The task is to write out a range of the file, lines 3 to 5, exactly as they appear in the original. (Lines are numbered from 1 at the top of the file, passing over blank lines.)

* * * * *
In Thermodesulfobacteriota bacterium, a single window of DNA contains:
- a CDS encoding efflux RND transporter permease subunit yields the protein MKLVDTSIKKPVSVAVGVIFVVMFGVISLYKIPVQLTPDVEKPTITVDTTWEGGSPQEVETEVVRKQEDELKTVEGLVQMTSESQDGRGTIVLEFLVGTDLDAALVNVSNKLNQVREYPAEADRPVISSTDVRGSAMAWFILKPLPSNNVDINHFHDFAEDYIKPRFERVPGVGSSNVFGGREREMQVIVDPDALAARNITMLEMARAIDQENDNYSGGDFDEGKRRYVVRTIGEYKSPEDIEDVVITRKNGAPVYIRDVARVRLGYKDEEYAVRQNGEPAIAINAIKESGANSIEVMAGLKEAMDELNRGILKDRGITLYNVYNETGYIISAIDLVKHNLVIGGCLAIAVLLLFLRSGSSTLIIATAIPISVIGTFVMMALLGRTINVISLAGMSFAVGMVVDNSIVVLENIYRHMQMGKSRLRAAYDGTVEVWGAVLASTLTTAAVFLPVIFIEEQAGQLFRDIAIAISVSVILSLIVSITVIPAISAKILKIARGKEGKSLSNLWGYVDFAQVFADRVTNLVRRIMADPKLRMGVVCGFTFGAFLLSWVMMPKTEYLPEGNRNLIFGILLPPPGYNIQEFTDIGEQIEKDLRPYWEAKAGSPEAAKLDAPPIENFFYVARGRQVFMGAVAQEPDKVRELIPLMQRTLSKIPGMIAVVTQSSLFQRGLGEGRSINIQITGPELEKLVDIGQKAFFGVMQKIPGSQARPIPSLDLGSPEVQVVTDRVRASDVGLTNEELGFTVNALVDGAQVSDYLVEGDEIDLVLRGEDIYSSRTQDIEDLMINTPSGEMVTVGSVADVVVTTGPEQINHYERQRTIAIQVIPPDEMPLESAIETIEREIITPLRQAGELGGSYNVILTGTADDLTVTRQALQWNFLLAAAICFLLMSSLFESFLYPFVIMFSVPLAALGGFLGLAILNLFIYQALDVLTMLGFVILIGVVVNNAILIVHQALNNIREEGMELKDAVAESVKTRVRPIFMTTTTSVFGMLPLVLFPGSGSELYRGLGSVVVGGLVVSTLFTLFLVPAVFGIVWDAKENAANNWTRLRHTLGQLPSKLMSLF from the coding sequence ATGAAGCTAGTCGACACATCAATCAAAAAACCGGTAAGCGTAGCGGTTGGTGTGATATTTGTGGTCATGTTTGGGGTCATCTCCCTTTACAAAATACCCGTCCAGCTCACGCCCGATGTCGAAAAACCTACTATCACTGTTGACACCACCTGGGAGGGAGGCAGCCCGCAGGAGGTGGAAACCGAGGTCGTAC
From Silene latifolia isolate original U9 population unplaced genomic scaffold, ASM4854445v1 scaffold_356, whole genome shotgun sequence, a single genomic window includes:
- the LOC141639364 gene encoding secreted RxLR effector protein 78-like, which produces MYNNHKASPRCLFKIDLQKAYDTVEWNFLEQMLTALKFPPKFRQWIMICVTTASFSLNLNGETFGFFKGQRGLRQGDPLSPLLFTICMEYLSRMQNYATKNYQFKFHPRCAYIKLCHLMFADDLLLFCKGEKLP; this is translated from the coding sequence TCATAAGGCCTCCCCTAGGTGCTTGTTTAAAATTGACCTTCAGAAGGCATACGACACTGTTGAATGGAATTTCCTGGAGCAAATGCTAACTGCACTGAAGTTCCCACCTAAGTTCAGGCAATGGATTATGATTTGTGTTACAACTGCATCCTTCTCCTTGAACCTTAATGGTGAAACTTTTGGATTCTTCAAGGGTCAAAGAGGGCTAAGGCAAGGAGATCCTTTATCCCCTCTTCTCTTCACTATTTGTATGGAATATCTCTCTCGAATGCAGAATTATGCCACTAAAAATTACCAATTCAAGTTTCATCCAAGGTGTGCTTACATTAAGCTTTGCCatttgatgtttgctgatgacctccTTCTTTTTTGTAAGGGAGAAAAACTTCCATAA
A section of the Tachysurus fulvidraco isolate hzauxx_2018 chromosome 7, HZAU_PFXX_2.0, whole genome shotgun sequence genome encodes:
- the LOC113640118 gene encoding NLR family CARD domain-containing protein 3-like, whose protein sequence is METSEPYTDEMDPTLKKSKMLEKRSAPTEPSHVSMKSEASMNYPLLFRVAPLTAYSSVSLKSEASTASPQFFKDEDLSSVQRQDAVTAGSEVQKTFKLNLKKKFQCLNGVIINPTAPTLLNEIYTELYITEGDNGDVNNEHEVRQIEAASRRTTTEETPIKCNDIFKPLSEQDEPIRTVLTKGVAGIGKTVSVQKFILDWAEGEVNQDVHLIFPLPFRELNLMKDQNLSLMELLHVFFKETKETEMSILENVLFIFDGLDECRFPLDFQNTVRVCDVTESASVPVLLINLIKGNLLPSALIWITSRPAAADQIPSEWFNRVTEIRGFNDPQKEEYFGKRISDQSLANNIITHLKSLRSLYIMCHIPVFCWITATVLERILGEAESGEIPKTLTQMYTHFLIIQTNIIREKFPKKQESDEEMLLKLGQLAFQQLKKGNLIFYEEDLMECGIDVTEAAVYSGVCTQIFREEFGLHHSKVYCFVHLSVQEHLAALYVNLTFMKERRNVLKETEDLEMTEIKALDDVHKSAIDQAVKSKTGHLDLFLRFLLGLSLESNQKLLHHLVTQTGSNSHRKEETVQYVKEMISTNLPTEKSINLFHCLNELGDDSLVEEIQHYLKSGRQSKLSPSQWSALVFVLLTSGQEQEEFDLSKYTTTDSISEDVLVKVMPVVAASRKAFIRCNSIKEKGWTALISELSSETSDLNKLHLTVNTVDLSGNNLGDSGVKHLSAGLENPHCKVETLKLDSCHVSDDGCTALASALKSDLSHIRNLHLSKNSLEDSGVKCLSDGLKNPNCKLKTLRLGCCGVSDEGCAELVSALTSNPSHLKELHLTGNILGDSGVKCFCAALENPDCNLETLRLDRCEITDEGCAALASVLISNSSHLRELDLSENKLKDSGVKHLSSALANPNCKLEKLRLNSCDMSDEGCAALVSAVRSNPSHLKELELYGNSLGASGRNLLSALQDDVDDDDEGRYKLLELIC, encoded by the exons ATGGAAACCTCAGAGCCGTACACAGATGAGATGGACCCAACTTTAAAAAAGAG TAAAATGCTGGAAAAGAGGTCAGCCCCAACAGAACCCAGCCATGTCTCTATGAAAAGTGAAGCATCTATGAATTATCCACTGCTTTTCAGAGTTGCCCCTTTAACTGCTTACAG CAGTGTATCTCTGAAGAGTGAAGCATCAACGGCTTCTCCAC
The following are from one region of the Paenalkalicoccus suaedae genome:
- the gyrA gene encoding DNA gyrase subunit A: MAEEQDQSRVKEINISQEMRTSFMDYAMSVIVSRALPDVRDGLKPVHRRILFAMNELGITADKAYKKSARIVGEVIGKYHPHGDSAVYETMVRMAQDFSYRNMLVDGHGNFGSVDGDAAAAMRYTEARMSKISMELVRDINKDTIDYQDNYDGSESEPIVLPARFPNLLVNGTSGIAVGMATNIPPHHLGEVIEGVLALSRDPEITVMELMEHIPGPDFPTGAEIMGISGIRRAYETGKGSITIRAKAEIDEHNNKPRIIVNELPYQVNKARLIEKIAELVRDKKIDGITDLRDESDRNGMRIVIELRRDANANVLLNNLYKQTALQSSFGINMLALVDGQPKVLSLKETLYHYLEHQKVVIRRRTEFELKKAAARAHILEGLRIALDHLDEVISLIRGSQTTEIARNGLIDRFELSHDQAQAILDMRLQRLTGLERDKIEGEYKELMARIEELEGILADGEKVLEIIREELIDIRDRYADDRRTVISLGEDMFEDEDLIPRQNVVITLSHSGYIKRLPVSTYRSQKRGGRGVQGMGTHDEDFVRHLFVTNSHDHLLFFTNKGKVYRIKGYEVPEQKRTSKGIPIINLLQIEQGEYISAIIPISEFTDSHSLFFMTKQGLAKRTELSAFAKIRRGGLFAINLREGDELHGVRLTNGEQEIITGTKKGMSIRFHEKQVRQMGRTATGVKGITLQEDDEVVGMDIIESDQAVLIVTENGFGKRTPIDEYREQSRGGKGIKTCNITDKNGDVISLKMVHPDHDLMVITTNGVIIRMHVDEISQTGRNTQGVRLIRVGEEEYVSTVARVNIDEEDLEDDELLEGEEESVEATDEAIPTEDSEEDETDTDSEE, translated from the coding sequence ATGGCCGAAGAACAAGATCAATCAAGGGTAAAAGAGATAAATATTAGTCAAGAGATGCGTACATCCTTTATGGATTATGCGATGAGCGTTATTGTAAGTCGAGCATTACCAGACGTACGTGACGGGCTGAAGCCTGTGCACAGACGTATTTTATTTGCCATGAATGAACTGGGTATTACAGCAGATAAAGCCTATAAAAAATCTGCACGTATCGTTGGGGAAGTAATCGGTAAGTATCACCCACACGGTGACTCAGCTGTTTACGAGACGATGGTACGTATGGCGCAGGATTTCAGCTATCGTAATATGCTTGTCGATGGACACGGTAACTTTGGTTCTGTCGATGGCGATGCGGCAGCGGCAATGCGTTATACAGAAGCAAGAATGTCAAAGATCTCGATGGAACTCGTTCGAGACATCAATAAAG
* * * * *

From Silene latifolia isolate original U9 population unplaced genomic scaffold, ASM4854445v1 scaffold_356, whole genome shotgun sequence, a single genomic window includes:
- the LOC141639364 gene encoding secreted RxLR effector protein 78-like, which produces MYNNHKASPRCLFKIDLQKAYDTVEWNFLEQMLTALKFPPKFRQWIMICVTTASFSLNLNGETFGFFKGQRGLRQGDPLSPLLFTICMEYLSRMQNYATKNYQFKFHPRCAYIKLCHLMFADDLLLFCKGEKLP; this is translated from the coding sequence TCATAAGGCCTCCCCTAGGTGCTTGTTTAAAATTGACCTTCAGAAGGCATACGACACTGTTGAATGGAATTTCCTGGAGCAAATGCTAACTGCACTGAAGTTCCCACCTAAGTTCAGGCAATGGATTATGATTTGTGTTACAACTGCATCCTTCTCCTTGAACCTTAATGGTGAAACTTTTGGATTCTTCAAGGGTCAAAGAGGGCTAAGGCAAGGAGATCCTTTATCCCCTCTTCTCTTCACTATTTGTATGGAATATCTCTCTCGAATGCAGAATTATGCCACTAAAAATTACCAATTCAAGTTTCATCCAAGGTGTGCTTACATTAAGCTTTGCCatttgatgtttgctgatgacctccTTCTTTTTTGTAAGGGAGAAAAACTTCCATAA
A section of the Tachysurus fulvidraco isolate hzauxx_2018 chromosome 7, HZAU_PFXX_2.0, whole genome shotgun sequence genome encodes: